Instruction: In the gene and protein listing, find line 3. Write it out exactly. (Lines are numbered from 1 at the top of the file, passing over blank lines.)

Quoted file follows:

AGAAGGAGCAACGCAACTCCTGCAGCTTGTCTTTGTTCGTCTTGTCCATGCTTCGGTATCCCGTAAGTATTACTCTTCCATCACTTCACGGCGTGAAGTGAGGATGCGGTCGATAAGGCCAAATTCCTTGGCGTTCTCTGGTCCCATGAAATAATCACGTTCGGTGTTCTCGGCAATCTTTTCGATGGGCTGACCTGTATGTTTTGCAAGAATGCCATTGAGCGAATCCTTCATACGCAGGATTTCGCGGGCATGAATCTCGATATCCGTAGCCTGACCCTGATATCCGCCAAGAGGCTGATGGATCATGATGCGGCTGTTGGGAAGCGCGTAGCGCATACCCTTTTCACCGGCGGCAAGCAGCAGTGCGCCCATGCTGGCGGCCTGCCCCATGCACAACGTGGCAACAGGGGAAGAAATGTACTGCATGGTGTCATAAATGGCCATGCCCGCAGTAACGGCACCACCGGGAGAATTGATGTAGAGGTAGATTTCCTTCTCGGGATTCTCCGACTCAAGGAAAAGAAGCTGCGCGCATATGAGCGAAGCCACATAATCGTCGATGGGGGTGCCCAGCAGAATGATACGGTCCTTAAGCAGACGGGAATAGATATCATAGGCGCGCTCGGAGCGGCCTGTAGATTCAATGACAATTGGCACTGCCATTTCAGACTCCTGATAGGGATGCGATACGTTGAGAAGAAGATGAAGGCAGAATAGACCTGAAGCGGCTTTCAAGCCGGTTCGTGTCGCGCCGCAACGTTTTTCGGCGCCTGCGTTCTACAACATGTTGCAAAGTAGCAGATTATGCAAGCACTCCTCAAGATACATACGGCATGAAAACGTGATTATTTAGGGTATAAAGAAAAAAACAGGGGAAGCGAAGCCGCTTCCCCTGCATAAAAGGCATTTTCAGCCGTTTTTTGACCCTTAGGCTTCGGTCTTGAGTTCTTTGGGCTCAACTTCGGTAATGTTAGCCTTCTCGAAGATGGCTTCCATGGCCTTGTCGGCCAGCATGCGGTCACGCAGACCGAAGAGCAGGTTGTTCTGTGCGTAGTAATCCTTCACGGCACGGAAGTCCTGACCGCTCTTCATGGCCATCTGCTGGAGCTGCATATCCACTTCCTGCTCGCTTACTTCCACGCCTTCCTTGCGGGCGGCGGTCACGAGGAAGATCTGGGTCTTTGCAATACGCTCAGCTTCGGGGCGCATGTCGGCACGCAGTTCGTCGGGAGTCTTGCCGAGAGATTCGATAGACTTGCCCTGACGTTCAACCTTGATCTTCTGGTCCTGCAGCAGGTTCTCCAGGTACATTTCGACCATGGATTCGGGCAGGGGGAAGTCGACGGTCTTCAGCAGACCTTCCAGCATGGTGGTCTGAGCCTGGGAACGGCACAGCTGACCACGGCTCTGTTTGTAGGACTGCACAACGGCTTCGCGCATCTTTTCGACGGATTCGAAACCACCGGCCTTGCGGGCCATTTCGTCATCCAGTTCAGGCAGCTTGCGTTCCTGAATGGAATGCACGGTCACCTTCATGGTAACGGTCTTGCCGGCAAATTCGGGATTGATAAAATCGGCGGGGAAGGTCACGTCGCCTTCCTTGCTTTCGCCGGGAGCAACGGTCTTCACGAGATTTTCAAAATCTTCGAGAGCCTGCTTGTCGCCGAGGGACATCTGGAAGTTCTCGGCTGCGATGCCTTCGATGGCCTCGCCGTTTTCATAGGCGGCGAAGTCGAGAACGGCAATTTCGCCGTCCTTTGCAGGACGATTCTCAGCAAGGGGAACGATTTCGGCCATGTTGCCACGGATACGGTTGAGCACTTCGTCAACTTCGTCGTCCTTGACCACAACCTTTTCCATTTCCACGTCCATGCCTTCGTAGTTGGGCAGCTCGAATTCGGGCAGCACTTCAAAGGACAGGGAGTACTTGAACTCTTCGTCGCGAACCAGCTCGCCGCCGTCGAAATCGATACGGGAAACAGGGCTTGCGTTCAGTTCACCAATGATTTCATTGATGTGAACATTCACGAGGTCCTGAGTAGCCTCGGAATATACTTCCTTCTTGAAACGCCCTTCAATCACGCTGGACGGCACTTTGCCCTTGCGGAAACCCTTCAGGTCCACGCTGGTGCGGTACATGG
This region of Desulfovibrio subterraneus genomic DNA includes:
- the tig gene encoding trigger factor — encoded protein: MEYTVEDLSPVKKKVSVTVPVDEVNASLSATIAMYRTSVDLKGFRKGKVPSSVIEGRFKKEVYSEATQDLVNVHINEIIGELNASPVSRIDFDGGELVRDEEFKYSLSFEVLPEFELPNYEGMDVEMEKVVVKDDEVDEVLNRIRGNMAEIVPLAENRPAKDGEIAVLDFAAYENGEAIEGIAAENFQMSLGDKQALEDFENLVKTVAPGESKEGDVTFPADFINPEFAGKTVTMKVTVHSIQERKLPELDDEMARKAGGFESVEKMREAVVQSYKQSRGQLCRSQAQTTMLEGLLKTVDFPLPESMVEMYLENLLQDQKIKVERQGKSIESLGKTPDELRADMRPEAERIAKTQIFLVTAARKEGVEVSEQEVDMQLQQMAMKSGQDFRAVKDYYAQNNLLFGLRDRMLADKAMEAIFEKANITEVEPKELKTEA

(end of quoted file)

- the tig gene encoding trigger factor — encoded protein: MEYTVEDLSPVKKKVSVTVPVDEVNASLSATIAMYRTSVDLKGFRKGKVPSSVIEGRFKKEVYSEATQDLVNVHINEIIGELNASPVSRIDFDGGELVRDEEFKYSLSFEVLPEFELPNYEGMDVEMEKVVVKDDEVDEVLNRIRGNMAEIVPLAENRPAKDGEIAVLDFAAYENGEAIEGIAAENFQMSLGDKQALEDFENLVKTVAPGESKEGDVTFPADFINPEFAGKTVTMKVTVHSIQERKLPELDDEMARKAGGFESVEKMREAVVQSYKQSRGQLCRSQAQTTMLEGLLKTVDFPLPESMVEMYLENLLQDQKIKVERQGKSIESLGKTPDELRADMRPEAERIAKTQIFLVTAARKEGVEVSEQEVDMQLQQMAMKSGQDFRAVKDYYAQNNLLFGLRDRMLADKAMEAIFEKANITEVEPKELKTEA